Meet Average-Joe spammer

The spam honeymoon is over. The future is bleaker and more criminal

It’s tough being an average-Joe spammer these days. Divorced and in his 40s, Mike has two kids to help support, a skyrocketing home heating bill, and a mortgage. And spamming just isn’t paying the bills like it used to.

In the heyday of his spamming career, from 1997 to 2000, profiting from sending out unsolicited bulk email was easy, Mike says. In an average month he made US$40,000 (NZ$57,828) pelting millions of inboxes with spam. Now, he complains, spam filters have become too effective and block most of his email. Also, he adds, spamming for a living has become increasingly risky, as evidenced by recent arrests of spammers and fines imposed on them. He himself is currently being sued by a large ISP for using illegal methods for sending spam, he says.

“Spamming becomes a little more unprofitable and a little more high-risk every day,” says Mike, who agreed to be interviewed on condition his real name be withheld. “I don’t know why I still do it.”

In fact, spam is no longer Mike’s sole, or even principal, source of income. He now works in construction and devotes only 20 hours a week at night to spam.

And, because of the lawsuit, Mike has changed the nature of his activities. He makes US$500 a week by selling lists of IP addresses for compromised computers, called zombie PCs — systems that have been hijacked by a hacker so that they can be used to send spam. The people who own these computers (which can be in homes or businesses) have no idea their PCs are being used for such purposes. By routing junk email through these PCs, spammers can hide their identity and can also save money on the bandwidth required to send large volumes of email.

Mike either buys the lists of compromised PCs from hackers and fellow spammers, or he gets them free from sites run by spammers, such as the Russian-based Once he gets a list, he checks the validity and quality of the addresses, weeding out those that don’t respond or that have been put on spam blacklists. He then sells the “cleaned” lists of zombie PCs to other spammers.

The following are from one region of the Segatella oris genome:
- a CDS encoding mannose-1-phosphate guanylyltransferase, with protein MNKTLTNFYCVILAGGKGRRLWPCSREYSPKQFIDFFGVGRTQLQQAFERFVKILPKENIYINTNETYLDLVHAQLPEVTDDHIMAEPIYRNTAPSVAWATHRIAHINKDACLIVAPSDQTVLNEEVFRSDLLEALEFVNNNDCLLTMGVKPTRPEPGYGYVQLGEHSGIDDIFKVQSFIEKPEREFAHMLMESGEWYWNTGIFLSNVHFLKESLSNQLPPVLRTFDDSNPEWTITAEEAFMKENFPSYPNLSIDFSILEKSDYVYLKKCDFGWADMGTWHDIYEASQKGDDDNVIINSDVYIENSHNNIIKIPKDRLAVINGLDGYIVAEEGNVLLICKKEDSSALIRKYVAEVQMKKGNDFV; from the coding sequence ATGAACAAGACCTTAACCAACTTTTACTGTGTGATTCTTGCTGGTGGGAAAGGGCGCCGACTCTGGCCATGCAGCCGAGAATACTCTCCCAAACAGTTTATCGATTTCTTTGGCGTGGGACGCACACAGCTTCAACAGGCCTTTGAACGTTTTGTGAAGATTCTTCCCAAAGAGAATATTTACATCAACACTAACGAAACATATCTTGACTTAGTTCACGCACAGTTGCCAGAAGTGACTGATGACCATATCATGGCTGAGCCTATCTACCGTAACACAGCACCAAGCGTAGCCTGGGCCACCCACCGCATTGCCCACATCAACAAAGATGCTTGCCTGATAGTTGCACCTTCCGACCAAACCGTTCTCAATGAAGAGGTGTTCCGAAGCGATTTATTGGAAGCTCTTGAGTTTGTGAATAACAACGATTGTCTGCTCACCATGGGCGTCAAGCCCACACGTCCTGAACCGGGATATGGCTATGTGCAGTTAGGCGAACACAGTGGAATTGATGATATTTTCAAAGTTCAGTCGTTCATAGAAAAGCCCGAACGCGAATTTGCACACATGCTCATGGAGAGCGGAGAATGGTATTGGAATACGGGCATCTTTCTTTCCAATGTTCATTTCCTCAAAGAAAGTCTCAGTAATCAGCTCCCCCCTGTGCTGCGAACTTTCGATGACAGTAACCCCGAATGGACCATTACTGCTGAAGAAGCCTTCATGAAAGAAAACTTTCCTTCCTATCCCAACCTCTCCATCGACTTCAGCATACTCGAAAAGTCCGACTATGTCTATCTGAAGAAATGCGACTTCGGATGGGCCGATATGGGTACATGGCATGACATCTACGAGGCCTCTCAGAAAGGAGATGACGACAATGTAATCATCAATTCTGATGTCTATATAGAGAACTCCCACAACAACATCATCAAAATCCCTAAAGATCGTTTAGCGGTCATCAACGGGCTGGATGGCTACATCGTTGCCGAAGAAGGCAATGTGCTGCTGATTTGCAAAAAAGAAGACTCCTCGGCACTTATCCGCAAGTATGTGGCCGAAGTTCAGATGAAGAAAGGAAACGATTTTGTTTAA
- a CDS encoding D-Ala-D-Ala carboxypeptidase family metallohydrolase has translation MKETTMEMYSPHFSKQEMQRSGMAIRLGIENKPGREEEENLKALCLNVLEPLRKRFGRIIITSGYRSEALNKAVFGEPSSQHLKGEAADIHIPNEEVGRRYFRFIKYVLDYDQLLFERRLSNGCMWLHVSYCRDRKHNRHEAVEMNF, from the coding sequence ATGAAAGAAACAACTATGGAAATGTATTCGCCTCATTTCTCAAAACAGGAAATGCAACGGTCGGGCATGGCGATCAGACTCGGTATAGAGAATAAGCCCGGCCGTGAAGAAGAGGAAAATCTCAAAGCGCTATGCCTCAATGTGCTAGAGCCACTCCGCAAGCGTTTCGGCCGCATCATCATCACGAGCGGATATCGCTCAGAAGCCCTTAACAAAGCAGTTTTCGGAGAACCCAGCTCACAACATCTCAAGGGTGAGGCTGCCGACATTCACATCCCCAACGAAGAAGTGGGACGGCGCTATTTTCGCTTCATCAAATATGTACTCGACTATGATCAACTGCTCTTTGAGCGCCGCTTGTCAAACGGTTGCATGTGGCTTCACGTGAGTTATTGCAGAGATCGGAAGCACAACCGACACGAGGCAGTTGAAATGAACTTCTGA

Mike is one of the thousands of spammers in the world who make up the majority of junk email purveyors. “There are only a few dozen spammers worldwide that are making 90% of the spam profits,” he says. “The rest of the bulk emailers are people like me.”

After I found Mike through a website where spammers meet and share tips, he agreed to a phone interview. Here is an edited transcript of that conversation.

Don’t you think what you do is wrong?

I don’t care what people think. If nobody was really interested in spam and never bought anything that was advertised to them, spam would go away. But people are interested in spam. As long as people buy things advertised in spam then people like me will send bulk email. Are we really that different from so-called legitimate bulk emailers? I don’t think there is a whole lot of difference.

Why don’t you send bulk email legally? The Controlling the Assault of Non-Solicited Pornography and Marketing Act [the US federal law regulating unsolicited bulk email] allows you to do so.

You are correct. CAN-SPAM created a lot of opportunity for spammers. However, playing by the rules is too risky and it’s bad for business. Here is what I mean.